Saturday, December 3, 2022

Technology that lets us speak to our dead relatives has arrived. Are we ready?

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Scripted bits like this sounded stilted and strange, but as we moved on, with my mother recounting memories and speaking in her own words, “she” sounded far more relaxed and natural. 

Still, this conversation and the ones that followed were limited—when I tried asking my mum’s bot about her favorite jewelry, for instance, I got: “Sorry, I didn’t understand that. You can try asking another way, or move onto another topic.”

There were also mistakes that were jarring to the point of hilarity. One day, Dad’s bot asked me how I was. I replied, “I’m feeling sad today.” He responded with a cheery, upbeat “Good!”

The overall experience was undeniably weird. Every time I spoke to their virtual versions, it struck me that I could have been talking to my real parents instead. On one occasion, my husband mistook my testing out the bots for an actual phone call. When he realized it wasn’t, he rolled his eyes, tutted, and shook his head, as if I were completely deranged.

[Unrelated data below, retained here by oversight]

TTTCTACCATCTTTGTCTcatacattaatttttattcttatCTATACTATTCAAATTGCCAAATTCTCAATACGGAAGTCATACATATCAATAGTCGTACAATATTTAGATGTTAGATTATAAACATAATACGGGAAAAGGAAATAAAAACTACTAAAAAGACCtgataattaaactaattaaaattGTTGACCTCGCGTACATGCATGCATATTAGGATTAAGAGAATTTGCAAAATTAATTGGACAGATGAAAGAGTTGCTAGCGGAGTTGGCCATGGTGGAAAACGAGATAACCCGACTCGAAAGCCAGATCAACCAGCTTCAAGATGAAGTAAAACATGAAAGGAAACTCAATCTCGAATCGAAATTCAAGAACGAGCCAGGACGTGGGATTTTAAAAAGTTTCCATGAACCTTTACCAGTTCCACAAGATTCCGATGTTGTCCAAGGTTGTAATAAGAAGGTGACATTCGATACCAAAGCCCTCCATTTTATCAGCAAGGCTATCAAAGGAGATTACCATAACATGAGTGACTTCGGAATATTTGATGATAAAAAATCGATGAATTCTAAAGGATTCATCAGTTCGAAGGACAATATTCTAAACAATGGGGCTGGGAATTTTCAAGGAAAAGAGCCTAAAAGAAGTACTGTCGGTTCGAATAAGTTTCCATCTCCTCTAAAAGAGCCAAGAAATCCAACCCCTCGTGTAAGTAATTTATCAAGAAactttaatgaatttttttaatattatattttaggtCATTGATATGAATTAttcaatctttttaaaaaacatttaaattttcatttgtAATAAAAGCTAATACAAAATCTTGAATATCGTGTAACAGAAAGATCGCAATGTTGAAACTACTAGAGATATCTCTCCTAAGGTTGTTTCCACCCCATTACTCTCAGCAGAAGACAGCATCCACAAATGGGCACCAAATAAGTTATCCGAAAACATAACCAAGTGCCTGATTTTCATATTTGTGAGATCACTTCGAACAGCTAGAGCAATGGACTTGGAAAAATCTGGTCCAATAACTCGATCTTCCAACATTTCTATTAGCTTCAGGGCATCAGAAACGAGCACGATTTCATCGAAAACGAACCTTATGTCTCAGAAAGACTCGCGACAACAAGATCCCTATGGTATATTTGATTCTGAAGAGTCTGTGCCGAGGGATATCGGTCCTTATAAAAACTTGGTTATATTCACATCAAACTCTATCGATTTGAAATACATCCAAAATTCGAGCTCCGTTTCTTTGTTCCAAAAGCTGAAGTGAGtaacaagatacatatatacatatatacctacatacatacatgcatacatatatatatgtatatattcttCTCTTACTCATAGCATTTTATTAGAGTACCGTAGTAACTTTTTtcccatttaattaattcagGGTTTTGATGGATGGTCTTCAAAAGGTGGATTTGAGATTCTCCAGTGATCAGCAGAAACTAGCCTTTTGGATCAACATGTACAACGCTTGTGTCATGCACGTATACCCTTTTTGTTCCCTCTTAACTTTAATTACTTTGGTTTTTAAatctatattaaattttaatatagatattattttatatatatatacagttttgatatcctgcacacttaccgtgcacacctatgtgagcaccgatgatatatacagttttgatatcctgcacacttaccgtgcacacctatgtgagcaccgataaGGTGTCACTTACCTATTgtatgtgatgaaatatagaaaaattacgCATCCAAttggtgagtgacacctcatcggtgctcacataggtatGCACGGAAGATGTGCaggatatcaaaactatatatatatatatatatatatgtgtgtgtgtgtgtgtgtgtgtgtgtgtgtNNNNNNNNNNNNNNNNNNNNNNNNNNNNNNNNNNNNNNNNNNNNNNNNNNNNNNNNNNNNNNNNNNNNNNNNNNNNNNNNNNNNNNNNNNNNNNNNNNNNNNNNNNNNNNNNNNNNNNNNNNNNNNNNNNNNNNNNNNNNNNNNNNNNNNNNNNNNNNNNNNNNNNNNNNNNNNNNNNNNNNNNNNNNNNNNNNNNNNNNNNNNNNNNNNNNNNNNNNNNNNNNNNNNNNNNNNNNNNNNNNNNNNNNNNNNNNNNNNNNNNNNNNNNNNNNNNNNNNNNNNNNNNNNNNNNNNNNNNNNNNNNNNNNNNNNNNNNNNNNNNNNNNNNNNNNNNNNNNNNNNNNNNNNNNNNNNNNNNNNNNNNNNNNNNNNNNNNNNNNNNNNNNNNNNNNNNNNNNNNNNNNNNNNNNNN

Earlier this year, I got a demo of a similar technology from a five-year-old startup called StoryFile, which promises to take things to the next level. Its Life service records responses on video rather than just voice alone. 

You can pick from hundreds of questions for the subject. Then you record the person answering the questions; this can be done on any device with a camera and a microphone, including a smartphone, though the higher-quality the recording, the better the outcome. After uploading the files, the company turns them into a digital version of the person you can see and speak to. It can only answer the questions it’s been programmed to answer—much like HereAfter, just with video.

StoryFile’s CEO, Stephen Smith, demonstrated the technology on a video call, where we were joined by his mother. She died earlier this year, but here she was on the call, sitting in a comfortable chair in her living room. For a brief time, I could only see her, shared via Smith’s screen. She was soft-spoken, with wispy hair and friendly eyes. She dispensed life advice. She seemed wise. 

Smith told me that his mother “attended” her own funeral: “At the end she said, ‘I guess that’s it from me … goodbye!’ and everyone burst into tears.” He told me her digital participation was well received by family and friends. And, arguably most important of all, Smith said he’s deeply comforted by the fact that he managed to capture his mother on camera before she passed away.  



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